Film Photography

Arista Premium 100 in the Zeiss Ikon Contessa LK

Hunt Club Road

In thanks for a favor, reader Christopher May sent me a roll of Arista Premium 100 black-and-white film to shoot. This film is widely thought to be rebranded Kodak Plus-X, which went out of production in 2011. After that, Arista stopped offering its Premium 100 film as soon as stock ran out. This roll expired in 2011, but had been stored frozen.

Zeiss Ikon Contessa LK

I loaded the film into my Zeiss Ikon Contessa LK, a terrific little viewfinder camera with a coupled selenium light meter. I hadn’t used it in some time and it deserved some exercise. But also, its lens is put-your-eye-out sharp and I looked forward to what it would do with this film.

I shot most of the roll on a bike ride over to the cemetery next to a little country church not far from my home. I developed the film in LegacyPro L110, Dilution H (1+63), and scanned it with VueScan and my Canon CanoScan 9000F Mark II.

Road

Things didn’t turn out as well as I had hoped. Every time I pick up a viewfinder camera I forget to focus a couple photos early in the roll, and this time was no exception. It’s as if not seeing a rangefinder patch or split-image circle in the viewfinder makes me think the image must already be in focus, or something. I also misfocused a couple photos because I’m not the greatest guesser of distance.

Cemetery entrance

But even then, almost all of these images were soft. Several were hazy, as well. I was able to Photoshop most of the haze out, but I was only able to improve sharpness only so much. The photos I’m sharing here all look sharp enough at blog size. The softness comes out at full scan size. If you’re curious, click any photo to view it on Flickr, and once there click the photo to expand it.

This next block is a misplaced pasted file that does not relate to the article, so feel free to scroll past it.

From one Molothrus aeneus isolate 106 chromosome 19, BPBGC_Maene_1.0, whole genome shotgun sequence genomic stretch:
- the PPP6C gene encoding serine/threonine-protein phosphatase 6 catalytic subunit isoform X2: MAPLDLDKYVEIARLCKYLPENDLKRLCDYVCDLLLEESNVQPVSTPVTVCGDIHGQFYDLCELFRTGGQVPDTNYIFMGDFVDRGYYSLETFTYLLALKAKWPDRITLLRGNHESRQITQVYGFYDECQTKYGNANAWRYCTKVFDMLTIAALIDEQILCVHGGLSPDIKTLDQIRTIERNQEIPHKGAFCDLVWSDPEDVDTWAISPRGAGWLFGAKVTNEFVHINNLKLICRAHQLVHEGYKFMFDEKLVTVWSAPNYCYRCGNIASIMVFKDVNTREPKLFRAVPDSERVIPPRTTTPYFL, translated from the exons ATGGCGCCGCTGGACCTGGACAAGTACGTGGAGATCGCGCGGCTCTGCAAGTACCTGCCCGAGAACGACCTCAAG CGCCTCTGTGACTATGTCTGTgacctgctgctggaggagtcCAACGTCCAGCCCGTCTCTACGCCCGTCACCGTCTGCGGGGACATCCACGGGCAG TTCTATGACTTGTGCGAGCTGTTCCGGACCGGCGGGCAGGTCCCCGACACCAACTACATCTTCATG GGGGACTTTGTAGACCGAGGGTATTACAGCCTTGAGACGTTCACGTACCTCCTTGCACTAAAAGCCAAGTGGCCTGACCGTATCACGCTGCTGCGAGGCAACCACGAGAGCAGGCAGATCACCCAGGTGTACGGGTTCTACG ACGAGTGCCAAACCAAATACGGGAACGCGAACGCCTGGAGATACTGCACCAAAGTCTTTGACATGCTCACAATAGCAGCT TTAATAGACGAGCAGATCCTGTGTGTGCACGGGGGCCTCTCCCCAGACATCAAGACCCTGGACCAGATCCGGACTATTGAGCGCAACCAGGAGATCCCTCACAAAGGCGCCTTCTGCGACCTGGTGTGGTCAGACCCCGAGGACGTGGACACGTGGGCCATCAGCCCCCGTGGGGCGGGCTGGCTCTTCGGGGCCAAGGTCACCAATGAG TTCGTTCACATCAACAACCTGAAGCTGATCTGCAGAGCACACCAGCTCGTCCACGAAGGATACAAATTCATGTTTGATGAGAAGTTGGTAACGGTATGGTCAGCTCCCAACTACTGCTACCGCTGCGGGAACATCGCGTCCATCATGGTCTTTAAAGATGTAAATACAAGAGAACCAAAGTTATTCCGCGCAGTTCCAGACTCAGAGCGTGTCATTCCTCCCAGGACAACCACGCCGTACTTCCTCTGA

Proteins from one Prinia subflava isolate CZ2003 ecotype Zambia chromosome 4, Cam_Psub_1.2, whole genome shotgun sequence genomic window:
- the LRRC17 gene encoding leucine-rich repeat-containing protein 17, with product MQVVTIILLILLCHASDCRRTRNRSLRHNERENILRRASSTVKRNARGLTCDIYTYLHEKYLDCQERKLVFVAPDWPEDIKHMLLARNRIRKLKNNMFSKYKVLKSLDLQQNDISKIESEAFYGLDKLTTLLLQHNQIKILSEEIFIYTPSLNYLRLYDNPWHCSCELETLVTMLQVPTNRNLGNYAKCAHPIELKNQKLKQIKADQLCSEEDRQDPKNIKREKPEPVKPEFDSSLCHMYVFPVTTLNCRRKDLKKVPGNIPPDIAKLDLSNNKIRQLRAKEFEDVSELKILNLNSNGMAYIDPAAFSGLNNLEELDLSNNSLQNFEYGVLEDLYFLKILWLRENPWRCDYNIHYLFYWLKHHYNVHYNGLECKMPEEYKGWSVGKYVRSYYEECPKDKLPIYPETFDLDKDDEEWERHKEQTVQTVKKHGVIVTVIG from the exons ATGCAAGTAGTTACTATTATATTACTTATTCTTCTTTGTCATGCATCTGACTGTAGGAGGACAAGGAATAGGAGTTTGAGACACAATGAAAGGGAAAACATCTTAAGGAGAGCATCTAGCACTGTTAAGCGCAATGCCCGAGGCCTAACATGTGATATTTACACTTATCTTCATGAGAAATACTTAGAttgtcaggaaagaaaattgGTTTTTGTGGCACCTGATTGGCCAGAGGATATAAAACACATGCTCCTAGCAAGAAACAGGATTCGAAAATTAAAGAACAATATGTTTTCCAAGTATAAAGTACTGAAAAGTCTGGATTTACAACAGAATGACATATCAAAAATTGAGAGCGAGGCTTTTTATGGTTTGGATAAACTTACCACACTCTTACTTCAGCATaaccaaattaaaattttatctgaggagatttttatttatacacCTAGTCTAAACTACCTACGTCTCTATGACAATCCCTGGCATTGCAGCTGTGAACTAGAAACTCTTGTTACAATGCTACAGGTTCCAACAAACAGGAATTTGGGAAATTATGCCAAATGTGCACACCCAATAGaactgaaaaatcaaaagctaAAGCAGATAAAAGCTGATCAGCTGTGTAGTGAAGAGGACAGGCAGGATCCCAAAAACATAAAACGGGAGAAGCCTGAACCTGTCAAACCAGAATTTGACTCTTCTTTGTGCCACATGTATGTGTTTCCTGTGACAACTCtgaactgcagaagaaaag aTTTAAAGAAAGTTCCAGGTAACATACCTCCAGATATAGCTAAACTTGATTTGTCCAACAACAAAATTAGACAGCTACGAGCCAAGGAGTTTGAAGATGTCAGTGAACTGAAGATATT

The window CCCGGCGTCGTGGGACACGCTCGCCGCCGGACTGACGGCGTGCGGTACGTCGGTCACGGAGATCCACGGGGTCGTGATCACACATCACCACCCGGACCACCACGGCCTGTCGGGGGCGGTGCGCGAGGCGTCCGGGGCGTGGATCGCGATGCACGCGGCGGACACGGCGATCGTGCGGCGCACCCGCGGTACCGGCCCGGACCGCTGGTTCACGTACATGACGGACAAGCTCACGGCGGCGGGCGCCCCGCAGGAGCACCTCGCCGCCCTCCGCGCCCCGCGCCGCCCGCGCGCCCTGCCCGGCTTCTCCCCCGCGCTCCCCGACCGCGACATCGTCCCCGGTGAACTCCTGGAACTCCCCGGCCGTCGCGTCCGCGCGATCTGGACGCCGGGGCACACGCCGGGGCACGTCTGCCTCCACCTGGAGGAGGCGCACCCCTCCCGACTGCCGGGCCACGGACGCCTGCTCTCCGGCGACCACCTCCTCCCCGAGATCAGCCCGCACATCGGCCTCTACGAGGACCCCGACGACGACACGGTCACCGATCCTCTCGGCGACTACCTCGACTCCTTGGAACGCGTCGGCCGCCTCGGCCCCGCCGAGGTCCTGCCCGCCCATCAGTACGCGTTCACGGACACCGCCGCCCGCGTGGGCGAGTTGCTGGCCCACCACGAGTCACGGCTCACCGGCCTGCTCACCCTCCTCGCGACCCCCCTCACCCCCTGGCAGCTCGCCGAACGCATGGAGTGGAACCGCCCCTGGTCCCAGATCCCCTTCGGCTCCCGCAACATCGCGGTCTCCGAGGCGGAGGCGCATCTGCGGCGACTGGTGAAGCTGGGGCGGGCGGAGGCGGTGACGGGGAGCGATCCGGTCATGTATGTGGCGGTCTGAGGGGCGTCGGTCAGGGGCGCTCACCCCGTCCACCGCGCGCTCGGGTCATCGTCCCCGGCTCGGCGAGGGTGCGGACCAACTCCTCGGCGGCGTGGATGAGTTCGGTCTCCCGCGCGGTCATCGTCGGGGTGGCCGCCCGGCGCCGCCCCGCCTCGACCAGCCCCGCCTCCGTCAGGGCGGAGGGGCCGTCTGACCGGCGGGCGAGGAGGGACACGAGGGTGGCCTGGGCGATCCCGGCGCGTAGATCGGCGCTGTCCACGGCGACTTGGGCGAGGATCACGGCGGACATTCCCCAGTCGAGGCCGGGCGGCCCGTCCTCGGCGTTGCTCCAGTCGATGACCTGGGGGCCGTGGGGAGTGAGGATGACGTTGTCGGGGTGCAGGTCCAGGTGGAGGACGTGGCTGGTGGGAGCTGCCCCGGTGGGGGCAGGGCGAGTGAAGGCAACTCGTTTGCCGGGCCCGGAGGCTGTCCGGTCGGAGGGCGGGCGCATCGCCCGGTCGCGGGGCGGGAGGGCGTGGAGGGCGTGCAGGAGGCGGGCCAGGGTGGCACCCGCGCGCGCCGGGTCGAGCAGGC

Angel

The photos above and below are the sharpest on the roll. They give a good sense of what this camera’s Carl Zeiss Tessar lens can do.

Military grave

I had a lovely time with the Contessa LK, at any rate. I left its ever-ready case on and slung it over my shoulder and across my torso for this bike ride. The leather strap was still solid and strong despite the case showing heavy use.

Marker

I finished the roll on a walk with Margaret through the Garfield Park neighborhood in southeast Indianapolis. We’re starting to dream again of where we want to live next, and I’m drawn to some of Indianapolis’s old neighborhoods.

Garfield Park neighborhood

Houses on two streets overlook stunning Garfield Park with its sunken garden and conservatory. Garfield Park is a real hidden gem in Indianapolis.

Garfield Park neighborhood

Despite everything, it’s good to see the signature even tonality and smoothness of Plus-X again. Yes, I believe that’s what Arista Premium 100 is, just as I believe that the also discontinued Arista Premium 400 was rebranded Kodak Tri-X.

I think I need to give the Zeiss Ikon Contessa LK another spin soon, and see if I can improve on these results.

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10 thoughts on “Arista Premium 100 in the Zeiss Ikon Contessa LK

  1. Edwin Peter Paar says:

    You might try using the hyperfocal distance rather than guess. For example, if camera is set at f8, and you set the infinity marker at f8 on the left side of the depth of field scale, every thing from about 12 feet to infinity will be in focus. Rangefinders were nice if the subject was stationary. For rapidly moving objects or if your were in a hurry, the hyperfocal method was far better.

  2. I found this same camera at a yard sale some time ago. I also mentioned it to you back then. I haven’t tried it yet, but it seems to be in fine working order and am thinking of trying it out. I was wondering if color film is still available to use in it, and where might I find it? What type of film might I use for first time?

    • I’d use something like Fujicolor 200 or Kodak Gold 200, because they’re relatively inexpensive and fairly easy to come by. Good luck!

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